6. Finally, I believe it’s always useful to have an ideal that’s not wholly attainable — and that’s level five, Nirvana! This is when you consistently perform better than any in-person organization could. You’re effortlessly effective. It’s when everyone in the company has time for wellness and mental health, when people bring their best selves and highest levels of creativity to do the best work of their careers, and just have fun.

A highly influential book for me in designing Automattic was Daniel Pink’s Drive, where he eloquently introduces the three things that really matter in motivating people: mastery, purpose, and autonomy. Mastery is the urge to get better skills. Purpose is the desire to do something that has meaning, that’s bigger than yourself. These first two principles physically co-located companies can be great at. But the third, autonomy, is where even the best in-office company can never match a Level 4 or above distributed company.

Autonomy is our desire to be self-directed, to have agency over ourselves and our environment. Close your eyes and imagine everything around you in a physical office: the chair you’re in, the desk, distance from a window, the smells, the temperature, the music, the flooring, what’s in the fridge, the comfort and privacy of the bathrooms, the people (or pets) around you, the lighting. Now imagine an environment where you can choose and control every one of those to your liking — maybe it’s a room in your house, a converted garage, a shared studio, or really anything, the important thing is you’re able to shape the environment fit your personal preferences, not the lowest common denominator of everyone an employer has decided to squish together for 8 hours a day. The micro-interactions of the hundreds of variables of your work environment can charge you and give you creative energy, or make you dependent, infantilized, and a character in someone else’s story. Which do you want to spend half of your waking workday hours in?

For a good summary of Dan Pink, check out this animation. The other books I referenced in the podcast are Geoffrey West’s Scale and Nassim Nicholas Taleb’s Antifragile.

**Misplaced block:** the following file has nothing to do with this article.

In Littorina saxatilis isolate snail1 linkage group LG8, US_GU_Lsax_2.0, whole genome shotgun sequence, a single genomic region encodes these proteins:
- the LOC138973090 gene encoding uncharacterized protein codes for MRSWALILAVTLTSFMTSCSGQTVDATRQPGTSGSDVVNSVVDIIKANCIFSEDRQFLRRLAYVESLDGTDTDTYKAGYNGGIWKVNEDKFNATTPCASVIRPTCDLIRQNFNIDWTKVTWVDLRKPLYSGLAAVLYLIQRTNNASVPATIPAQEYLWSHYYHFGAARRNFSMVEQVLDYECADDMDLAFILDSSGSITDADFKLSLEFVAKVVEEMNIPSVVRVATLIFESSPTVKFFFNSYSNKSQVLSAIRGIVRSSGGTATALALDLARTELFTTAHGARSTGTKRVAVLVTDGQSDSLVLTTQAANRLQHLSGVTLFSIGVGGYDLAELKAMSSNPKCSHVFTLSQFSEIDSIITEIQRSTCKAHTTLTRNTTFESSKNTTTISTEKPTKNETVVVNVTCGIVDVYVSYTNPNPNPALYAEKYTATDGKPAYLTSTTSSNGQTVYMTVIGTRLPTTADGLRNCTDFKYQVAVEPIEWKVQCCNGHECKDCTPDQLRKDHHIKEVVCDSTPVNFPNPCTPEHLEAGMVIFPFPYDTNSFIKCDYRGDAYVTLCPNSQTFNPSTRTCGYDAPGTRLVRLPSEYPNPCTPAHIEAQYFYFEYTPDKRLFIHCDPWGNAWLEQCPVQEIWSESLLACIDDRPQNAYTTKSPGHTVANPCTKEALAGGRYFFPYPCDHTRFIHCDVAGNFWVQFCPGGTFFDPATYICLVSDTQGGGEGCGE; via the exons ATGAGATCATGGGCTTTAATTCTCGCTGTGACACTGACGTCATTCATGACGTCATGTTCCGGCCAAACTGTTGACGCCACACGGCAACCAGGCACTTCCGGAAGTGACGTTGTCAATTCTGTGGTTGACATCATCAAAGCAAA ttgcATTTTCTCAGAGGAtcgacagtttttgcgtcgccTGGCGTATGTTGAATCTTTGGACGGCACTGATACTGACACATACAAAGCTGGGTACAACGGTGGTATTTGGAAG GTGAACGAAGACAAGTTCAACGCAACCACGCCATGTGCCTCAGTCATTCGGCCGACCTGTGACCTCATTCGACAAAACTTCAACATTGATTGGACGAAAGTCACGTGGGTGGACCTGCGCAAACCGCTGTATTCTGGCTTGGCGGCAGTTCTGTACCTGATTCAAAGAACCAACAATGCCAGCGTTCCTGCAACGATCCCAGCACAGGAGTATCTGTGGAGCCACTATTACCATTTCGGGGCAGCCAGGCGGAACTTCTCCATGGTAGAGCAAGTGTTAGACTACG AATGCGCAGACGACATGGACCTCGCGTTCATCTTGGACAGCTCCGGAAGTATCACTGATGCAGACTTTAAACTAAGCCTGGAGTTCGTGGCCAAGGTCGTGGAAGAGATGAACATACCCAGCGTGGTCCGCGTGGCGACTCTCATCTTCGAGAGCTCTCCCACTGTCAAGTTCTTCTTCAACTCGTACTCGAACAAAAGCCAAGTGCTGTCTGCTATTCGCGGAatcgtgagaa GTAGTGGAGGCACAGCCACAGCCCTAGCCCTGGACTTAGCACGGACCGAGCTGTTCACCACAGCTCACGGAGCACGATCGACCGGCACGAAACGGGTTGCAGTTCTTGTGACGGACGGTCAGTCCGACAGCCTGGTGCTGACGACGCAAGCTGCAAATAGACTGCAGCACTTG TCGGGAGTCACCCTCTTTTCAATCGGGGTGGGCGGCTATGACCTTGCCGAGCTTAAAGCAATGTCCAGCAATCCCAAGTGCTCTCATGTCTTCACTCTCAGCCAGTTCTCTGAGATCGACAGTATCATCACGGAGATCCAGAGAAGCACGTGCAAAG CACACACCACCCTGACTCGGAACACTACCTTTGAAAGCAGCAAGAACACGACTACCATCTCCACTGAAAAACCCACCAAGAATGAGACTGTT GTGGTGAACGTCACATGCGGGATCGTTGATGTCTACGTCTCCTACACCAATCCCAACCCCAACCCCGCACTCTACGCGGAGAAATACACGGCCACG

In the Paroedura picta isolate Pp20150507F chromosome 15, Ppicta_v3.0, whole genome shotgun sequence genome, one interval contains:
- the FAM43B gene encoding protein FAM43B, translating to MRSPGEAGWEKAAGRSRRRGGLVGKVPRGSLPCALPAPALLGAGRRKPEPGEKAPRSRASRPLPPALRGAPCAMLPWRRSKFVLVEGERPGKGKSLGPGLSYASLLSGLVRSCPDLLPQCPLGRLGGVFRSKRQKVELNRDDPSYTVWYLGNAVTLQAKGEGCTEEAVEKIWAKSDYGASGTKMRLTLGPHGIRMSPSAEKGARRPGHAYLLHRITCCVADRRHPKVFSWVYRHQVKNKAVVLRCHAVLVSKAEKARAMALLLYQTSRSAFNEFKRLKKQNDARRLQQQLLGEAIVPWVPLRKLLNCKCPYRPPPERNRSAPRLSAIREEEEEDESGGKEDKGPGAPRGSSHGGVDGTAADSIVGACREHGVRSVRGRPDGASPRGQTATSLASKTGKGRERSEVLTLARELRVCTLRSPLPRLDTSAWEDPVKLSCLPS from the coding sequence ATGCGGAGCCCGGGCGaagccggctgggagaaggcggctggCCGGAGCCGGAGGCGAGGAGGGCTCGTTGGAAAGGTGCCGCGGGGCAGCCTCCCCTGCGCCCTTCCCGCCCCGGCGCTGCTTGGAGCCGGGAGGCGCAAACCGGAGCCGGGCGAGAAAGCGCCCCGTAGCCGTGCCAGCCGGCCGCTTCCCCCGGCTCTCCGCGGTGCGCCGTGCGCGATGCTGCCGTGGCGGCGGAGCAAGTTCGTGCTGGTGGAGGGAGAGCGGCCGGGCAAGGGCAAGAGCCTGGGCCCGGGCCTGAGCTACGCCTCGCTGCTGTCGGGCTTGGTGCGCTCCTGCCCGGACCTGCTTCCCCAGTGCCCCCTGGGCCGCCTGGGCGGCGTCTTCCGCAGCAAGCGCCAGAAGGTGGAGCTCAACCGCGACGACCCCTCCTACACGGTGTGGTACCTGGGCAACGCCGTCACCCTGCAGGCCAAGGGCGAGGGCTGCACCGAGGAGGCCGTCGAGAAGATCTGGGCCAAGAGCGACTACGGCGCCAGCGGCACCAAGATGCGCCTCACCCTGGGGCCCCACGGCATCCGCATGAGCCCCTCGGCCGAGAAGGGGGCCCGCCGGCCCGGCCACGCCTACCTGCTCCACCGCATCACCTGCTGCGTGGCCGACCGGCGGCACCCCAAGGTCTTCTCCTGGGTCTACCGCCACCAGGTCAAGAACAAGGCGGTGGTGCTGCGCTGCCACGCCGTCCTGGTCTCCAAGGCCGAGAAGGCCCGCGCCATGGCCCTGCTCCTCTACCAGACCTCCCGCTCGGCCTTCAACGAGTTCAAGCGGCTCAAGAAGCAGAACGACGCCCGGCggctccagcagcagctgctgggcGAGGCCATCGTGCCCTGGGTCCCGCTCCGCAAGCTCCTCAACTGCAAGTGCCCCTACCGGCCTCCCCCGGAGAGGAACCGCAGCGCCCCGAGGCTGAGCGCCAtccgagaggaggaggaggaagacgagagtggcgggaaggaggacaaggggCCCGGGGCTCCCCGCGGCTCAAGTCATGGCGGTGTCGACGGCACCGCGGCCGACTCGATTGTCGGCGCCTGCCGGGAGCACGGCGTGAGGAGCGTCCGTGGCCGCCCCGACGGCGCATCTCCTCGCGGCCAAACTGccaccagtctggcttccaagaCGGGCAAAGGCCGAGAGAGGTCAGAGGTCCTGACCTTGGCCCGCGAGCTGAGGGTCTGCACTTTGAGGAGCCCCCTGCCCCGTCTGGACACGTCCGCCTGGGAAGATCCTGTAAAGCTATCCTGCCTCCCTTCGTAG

My talk with Sam covered many other topics, from communicating in distributed companies to the challenges businesses are facing due to COVID-19, so I hope you head over and listen to the rest or stream it on Youtube.

6 replies on “Distributed Work’s Five Levels of Autonomy”

Because of Covid-19, only programmers, online stores, call centers, support and delivery feel good in Russia. And the rest either go to work despite the recommendation (employers force), or on vacation (somewhere it is paid, and somewhere it is not), or are dismissed. Small and medium-sized businesses (if they are not food and other necessities) are closed and do not make a profit. Private dentists also do not accept. Therefore, remote work is really driving now.

When companies can allow their people to give and do so freely, magical things happen. The majority of humans want to contribute positively to society. We want to grow and develop. We want to feel free in how and what we do. There’s a huge fear in the traditional corporate setting, that if resources become autonomous, then how will they be controlled? And if we can’t control our resources, then how can we control productivity outputs?

When companies make their main focus on “appearing” to work, rather than the work itself, it encourages the opposite. Autonomy allows people to focus on the work itself.

Additionally, I think there’s something else that’s important as a human in work, and that is human connection. Sometimes it’s hard to sit behind a computer screen all day. It’s nice to be able to connect to others in meaningful ways. That’s part of feeling like we matter to one another.

Great read.

Your podcast with Sam prompted me to find your podcasts and I’ve been binge listening over the last few days and can’t tell you how interesting and useful I’ve found them all. What I’ve learnt will be a huge help in supporting my clients needing to get to grips with distributed working. Your blog is an incredibly helpful resource too! Thank you so much. Stay safe.